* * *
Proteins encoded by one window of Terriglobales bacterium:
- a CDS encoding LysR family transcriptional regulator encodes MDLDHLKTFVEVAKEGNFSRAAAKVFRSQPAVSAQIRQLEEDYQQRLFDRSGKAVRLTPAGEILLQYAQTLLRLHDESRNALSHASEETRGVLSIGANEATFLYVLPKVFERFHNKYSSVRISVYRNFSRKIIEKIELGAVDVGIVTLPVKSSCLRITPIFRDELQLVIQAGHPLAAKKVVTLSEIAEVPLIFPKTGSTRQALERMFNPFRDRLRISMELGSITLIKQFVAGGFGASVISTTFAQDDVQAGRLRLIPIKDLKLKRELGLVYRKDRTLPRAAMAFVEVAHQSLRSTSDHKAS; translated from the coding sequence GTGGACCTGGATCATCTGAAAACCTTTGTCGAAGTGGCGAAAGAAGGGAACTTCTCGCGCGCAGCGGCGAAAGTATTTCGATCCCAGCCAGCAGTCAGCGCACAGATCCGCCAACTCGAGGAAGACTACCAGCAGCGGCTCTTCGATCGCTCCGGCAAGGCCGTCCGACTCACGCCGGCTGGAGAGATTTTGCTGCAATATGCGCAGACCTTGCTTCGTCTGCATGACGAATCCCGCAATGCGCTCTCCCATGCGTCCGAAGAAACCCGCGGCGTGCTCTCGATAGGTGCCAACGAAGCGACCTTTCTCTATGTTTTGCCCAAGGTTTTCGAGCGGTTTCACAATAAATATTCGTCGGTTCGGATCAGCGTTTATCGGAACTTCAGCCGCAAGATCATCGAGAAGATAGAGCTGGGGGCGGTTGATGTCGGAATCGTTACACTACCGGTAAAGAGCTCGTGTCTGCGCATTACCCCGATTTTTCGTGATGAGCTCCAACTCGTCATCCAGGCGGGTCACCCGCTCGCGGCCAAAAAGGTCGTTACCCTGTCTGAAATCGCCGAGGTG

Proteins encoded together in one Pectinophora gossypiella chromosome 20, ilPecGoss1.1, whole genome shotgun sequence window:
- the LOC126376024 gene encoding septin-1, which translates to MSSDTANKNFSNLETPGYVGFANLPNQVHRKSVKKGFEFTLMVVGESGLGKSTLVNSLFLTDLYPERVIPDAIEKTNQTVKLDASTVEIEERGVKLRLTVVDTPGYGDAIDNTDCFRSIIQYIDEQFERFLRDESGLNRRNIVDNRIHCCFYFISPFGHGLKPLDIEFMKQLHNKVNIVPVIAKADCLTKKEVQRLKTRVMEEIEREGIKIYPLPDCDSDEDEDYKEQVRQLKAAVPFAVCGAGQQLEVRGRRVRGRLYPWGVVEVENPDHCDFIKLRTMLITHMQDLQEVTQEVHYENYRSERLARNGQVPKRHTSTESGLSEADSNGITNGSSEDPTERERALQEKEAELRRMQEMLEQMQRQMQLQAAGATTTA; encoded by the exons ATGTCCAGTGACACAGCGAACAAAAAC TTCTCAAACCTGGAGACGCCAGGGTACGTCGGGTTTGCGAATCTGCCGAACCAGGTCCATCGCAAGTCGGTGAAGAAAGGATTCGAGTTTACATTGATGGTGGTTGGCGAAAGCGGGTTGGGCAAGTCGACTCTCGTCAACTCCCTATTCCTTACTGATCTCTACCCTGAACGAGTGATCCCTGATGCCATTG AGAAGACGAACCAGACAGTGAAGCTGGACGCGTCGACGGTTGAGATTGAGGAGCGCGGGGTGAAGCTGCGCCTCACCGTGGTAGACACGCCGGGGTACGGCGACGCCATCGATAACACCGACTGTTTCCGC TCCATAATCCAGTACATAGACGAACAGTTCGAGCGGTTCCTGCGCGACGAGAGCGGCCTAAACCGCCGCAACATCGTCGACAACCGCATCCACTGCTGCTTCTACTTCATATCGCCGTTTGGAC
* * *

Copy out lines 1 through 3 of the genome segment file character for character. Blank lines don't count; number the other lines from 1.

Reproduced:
Proteins encoded by one window of Terriglobales bacterium:
- a CDS encoding LysR family transcriptional regulator encodes MDLDHLKTFVEVAKEGNFSRAAAKVFRSQPAVSAQIRQLEEDYQQRLFDRSGKAVRLTPAGEILLQYAQTLLRLHDESRNALSHASEETRGVLSIGANEATFLYVLPKVFERFHNKYSSVRISVYRNFSRKIIEKIELGAVDVGIVTLPVKSSCLRITPIFRDELQLVIQAGHPLAAKKVVTLSEIAEVPLIFPKTGSTRQALERMFNPFRDRLRISMELGSITLIKQFVAGGFGASVISTTFAQDDVQAGRLRLIPIKDLKLKRELGLVYRKDRTLPRAAMAFVEVAHQSLRSTSDHKAS; translated from the coding sequence GTGGACCTGGATCATCTGAAAACCTTTGTCGAAGTGGCGAAAGAAGGGAACTTCTCGCGCGCAGCGGCGAAAGTATTTCGATCCCAGCCAGCAGTCAGCGCACAGATCCGCCAACTCGAGGAAGACTACCAGCAGCGGCTCTTCGATCGCTCCGGCAAGGCCGTCCGACTCACGCCGGCTGGAGAGATTTTGCTGCAATATGCGCAGACCTTGCTTCGTCTGCATGACGAATCCCGCAATGCGCTCTCCCATGCGTCCGAAGAAACCCGCGGCGTGCTCTCGATAGGTGCCAACGAAGCGACCTTTCTCTATGTTTTGCCCAAGGTTTTCGAGCGGTTTCACAATAAATATTCGTCGGTTCGGATCAGCGTTTATCGGAACTTCAGCCGCAAGATCATCGAGAAGATAGAGCTGGGGGCGGTTGATGTCGGAATCGTTACACTACCGGTAAAGAGCTCGTGTCTGCGCATTACCCCGATTTTTCGTGATGAGCTCCAACTCGTCATCCAGGCGGGTCACCCGCTCGCGGCCAAAAAGGTCGTTACCCTGTCTGAAATCGCCGAGGTG

Proteins encoded together in one Pectinophora gossypiella chromosome 20, ilPecGoss1.1, whole genome shotgun sequence window: